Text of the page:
Flint rocks with a high silica content are great for starting a fire if you’re in a bind. These types of rocks include quartz, agate, chert, obsidian, and jasper. Although, identifying these rocks can be tricky. Without a field guide, we recommend hunting down any rocks with a hard feel and glass-like appearance and doing a little trial and error to see which ones will produce sparks.

Once you’ve gathered your rocks, get your tinder and kindling ready in a fire pit. Next, strike one rock against the other with a glancing blow. This should create sparks. The trick is getting those sparks to land on your tinder!

Man striking rocks together to create a spark for a fire
Perhaps the most ‘cavemanesque’ of all the methods, but with the right type of rock it’ll get the job done.

3. Flint and Steel Method

For this variation of the rock method, you’ll need a flint rock and carbon steel knife. Strike the back of the knife blade against the surface of the rock and sparks should fly!

Start by placing a small cluster of tinder on top of your flint. You can either hold it in place with your thumb or in the palm of your hand if the rock is small enough. With the other hand, strike the rock with the back of your knife with a downward, glancing blow. This should create sparks that will light your tinder. 

When your tinder starts to smolder, transfer it to a larger nest of tinder and blow on it gently until you see flames, then add your kindling and let there be fire!

Man starts a fire using a flint and knife
Bring your own flint to save the hassle of finding flint in your camping area.

4. The Fire Plough (Aka “Fire Plow”)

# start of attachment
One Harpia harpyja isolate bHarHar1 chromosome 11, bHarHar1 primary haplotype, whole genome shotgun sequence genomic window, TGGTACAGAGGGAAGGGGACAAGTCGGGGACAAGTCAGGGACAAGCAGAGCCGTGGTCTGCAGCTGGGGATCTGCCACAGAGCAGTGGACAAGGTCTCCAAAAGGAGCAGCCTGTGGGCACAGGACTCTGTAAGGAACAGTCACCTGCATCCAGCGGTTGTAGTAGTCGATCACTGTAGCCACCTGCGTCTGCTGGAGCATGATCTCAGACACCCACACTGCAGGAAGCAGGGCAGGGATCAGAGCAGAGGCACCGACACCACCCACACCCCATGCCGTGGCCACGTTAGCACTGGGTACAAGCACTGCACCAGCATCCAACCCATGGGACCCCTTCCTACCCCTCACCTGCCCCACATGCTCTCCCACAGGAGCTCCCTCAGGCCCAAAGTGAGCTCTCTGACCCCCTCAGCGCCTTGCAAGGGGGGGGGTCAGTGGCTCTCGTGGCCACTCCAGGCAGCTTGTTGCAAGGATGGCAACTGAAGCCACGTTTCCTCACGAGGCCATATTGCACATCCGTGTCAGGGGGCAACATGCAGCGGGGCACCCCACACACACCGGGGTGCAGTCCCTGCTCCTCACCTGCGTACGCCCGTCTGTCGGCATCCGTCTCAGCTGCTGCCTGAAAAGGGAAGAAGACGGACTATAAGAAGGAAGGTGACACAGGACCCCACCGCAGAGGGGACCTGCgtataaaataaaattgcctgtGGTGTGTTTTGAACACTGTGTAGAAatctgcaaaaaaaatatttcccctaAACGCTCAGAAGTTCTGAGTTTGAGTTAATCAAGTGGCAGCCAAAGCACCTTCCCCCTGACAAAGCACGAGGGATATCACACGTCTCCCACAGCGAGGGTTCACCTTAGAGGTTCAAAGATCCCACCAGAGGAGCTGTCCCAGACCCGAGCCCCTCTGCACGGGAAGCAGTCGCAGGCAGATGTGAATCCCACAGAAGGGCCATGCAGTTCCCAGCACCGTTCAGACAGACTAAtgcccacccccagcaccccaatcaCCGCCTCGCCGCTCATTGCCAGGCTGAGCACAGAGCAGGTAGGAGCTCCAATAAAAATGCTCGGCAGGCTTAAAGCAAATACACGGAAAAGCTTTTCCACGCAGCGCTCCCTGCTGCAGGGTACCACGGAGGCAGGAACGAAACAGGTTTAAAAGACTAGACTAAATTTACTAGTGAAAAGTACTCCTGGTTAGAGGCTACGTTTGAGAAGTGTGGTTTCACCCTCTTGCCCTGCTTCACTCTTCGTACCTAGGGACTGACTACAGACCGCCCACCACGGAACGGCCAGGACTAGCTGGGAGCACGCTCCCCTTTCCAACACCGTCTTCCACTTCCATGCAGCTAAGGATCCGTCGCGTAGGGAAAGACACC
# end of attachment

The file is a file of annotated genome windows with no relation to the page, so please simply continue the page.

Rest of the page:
For this method, you’ll need a fireboard and a “plow”. 

Your fireboard should be a flat piece of wood (cedar, hibiscus, sotol, and juniper work well). Using your camping knife, cut a 6-inch, V-shaped notch or groove in the middle of one side of the board.

Your plow should be a sturdy piece of wood (around 2–2.5 inches wide) and 10 to 12 inches long. With your camping knife, whittle the end of this so that the head fits into the groove in your board.

With your tinder close to hand, start rubbing your plow in the groove. You should be holding the plow at a 45-degree angle. Eventually (depending on how fast you go), a burning coal or ember will form in the groove. When it does, move fast and tip it from the board onto your tinder, then gently blow on the tinder until you see it catching fire.

Man blowing on tinder under a pile of logs with smoke coming out
Gently blow on the ember in your tinder to encourage it to fully ignite.

5. Mirror 

If you have a mirror on your compass or in your toiletry bag, let the fire-making begin!

Using a mirror to start a fire is easy, but it will only work if you have plenty of sunlight. This being so, it’s best to bring a backup method in case you’re thwarted by cloudy skies.

To use this method, start by creating a healthy nest of tinder. Hold your mirror a few inches above and to the side of the tinder and adjust the mirror’s angle until the reflection of the sun’s beam is on your tinder. Keep your hand steady so the beam is focused on the same spot, and wait ‘til you see smoke! 

Small handheld mirror reflecting the sun
Remember this option is weather dependant so always have a backup prepared.

6. Glass

As with the mirror method, this fire-starting method entails harnessing the power of the sun to create fire without matches or a lighter.